When it comes to working out, most of us follow the same routine — rock up to the gym after work, get changed, hop on to the treadmill, pick up some weights, pump out a few sets then rush home for family commitments.One of the most important aspects of your health and fitness journey is longevity and the ability to keep exercising for the years to come. This means that you have to do things correctly and pay attention to the details. So let’s slow it down and pay attention to 5 of the most common mistakes made when exercising which can set you back, and learn more about how you can avoid them.
5 Common Mistakes When Exercising
1. Static Stretches
We’ve always been taught to do static stretches from our school PE classes and martial arts lessons to team sport activities. Take the mandatory hamstring stretch where you straighten your legs and touch your toes for 20 seconds before stretching the rest of your body - this static stretch was practised to prevent injuries. But, when an injury occurred, the blame was placed on the stretch not being done properly. The truth is that static stretches can do more harm than good.
Research has shown that static stretches can potentially cause injuries because it causes muscles that are lengthened by the stretch to weaken leading to reduced joint stability. Strength, power and speed output were also shown to decrease. This proves that the alternative dynamic stretch is more effective to prime our body to take on the strain. Examples of dynamic stretches include arm circles, bodyweight squats and lunges, PVC pipe mobility drill and ground-based moves like the Scorpion or Crab Reach.
2. Insufficient warm up
We always focus on the finding the best workouts for maximum calorie burn, then forget about warming up sufficiently. A sedentary office worker who spends eight hours hunched in front of a computer in a cubicle will need to do more mobility work prior to a workout compared to a housewife who spends the day on her feet running after kids and doing chores.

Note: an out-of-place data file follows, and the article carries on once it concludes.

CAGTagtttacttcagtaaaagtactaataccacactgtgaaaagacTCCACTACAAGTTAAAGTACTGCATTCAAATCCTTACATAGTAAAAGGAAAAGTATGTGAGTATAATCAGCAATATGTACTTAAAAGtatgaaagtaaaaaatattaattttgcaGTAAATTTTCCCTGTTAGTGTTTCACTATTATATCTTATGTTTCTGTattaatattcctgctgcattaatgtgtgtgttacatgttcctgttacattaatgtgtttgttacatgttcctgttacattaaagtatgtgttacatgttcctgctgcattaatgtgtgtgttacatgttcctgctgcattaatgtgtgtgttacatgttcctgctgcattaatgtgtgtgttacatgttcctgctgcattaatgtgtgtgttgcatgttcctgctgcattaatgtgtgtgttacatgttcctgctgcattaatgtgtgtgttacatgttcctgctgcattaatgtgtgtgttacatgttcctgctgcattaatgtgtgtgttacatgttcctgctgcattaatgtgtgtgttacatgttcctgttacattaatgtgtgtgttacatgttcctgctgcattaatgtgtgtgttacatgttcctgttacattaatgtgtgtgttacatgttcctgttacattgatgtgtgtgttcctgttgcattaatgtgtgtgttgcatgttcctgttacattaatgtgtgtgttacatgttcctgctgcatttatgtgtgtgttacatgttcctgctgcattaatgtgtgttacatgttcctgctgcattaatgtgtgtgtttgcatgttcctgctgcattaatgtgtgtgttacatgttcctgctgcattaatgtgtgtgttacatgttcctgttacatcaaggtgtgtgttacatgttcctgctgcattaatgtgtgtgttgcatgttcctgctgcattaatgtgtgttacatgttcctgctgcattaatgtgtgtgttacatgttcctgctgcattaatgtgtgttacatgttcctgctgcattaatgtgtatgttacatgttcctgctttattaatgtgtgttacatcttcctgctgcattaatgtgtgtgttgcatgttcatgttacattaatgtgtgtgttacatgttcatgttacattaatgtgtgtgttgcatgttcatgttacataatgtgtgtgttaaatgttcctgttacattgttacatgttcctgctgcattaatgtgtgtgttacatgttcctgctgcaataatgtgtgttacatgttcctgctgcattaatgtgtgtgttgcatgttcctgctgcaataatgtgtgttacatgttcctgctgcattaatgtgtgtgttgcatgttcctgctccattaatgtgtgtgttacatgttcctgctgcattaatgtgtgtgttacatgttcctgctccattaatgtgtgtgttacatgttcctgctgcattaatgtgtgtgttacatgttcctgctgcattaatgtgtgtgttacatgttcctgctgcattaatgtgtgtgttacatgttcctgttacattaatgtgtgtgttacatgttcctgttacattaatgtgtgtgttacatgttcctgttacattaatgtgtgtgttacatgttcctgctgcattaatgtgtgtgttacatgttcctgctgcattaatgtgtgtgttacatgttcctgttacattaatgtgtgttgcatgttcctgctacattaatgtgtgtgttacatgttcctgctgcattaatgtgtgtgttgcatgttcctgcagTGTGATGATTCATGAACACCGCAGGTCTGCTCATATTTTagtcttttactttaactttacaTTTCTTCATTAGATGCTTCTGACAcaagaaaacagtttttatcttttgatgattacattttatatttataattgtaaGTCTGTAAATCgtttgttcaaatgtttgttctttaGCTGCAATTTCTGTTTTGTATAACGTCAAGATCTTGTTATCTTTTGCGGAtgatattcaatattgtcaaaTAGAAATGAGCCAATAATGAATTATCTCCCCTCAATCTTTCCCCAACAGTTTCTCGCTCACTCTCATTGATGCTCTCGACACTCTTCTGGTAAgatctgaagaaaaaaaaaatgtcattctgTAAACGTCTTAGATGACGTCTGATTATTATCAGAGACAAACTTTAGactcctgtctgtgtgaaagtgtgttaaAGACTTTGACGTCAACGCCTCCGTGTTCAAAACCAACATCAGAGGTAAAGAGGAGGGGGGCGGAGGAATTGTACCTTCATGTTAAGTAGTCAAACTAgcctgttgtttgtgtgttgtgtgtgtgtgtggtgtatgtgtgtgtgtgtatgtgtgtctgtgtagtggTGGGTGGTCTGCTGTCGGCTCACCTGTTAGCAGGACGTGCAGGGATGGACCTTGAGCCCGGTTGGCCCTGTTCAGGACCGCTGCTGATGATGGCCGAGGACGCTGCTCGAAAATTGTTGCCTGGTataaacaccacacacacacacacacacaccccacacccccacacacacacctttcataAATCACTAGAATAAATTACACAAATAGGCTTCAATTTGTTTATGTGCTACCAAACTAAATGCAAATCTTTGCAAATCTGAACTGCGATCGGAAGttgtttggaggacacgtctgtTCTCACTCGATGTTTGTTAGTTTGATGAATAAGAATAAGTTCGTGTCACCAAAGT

Doing the treadmill for a few minutes and thinking this is a warm-up is not enough for most of use who are sedentary. Instead, do a comprehensive session filled with dynamic stretches, activation exercises, movement preparation and breathing exercises. These will help mitigate any injuries caused by stiff and underactive muscles while getting our mind focused.
3. Lack of mindfulness
Our lifestyles are shaped by technology and instant gratification. This means we are more easily distracted and less patient. A safe and effective workout requires the opposite reactions - patience and focus. How can we be more mindful when we exercise?
Put the mobile devices away, or at the very least out of sight and on mute. Disengage from conversation with your sweat buddies or trainers because multitasking is not an option when your safety is at stake. Pay full attention to posture, form, technique and breathing as this makes a big difference in results. Be present in your workout so you can gauge how well your body is coping, track progress and avoid being overwhelmed.
4. Bad technique
When exercising, it’s not always about what you do, but how you do it. Some of the most effective exercises which increase strength and muscular gain are often the most technically demanding ones. With more techniques involved such as maintaining a neutral spine, knees and toes alignment or keeping arms at a certain angle while lifting, safety will be compromised if attention is sub-par.
Deadlifts, squats and overhead presses have received bad press for causing strain and injury to the lower back, knees and shoulder. The fact is that when these are done correctly, they are great for joint health! With the countless fitness apps and videos online, it’s easy to follow them and assume competency of the moves without the supervision of a fitness professional.
Being open is the first step to mastering anything in life and this is especially true with fitness. If in doubt, invest in learning from an expert and prevent unnecessary setbacks.
5. Know the difference between good and bad pain
No pain, no gain; but not all pain is equal. ‘Good’ pain is what we feel when we push ourselves out of our comfort zone to improve strength and skills; and that burn in the muscles that subsides within a few seconds of resting.
‘Bad’ pain doesn’t subside and is usually felt around the tendons, ligaments and joints. It tends to be sharp, shooting and numbing and is felt in a specific spot or a more localised area. Even if you’ve just started the workout, stop and address this kind of pain immediately and never assume it will subside if you resume exercising.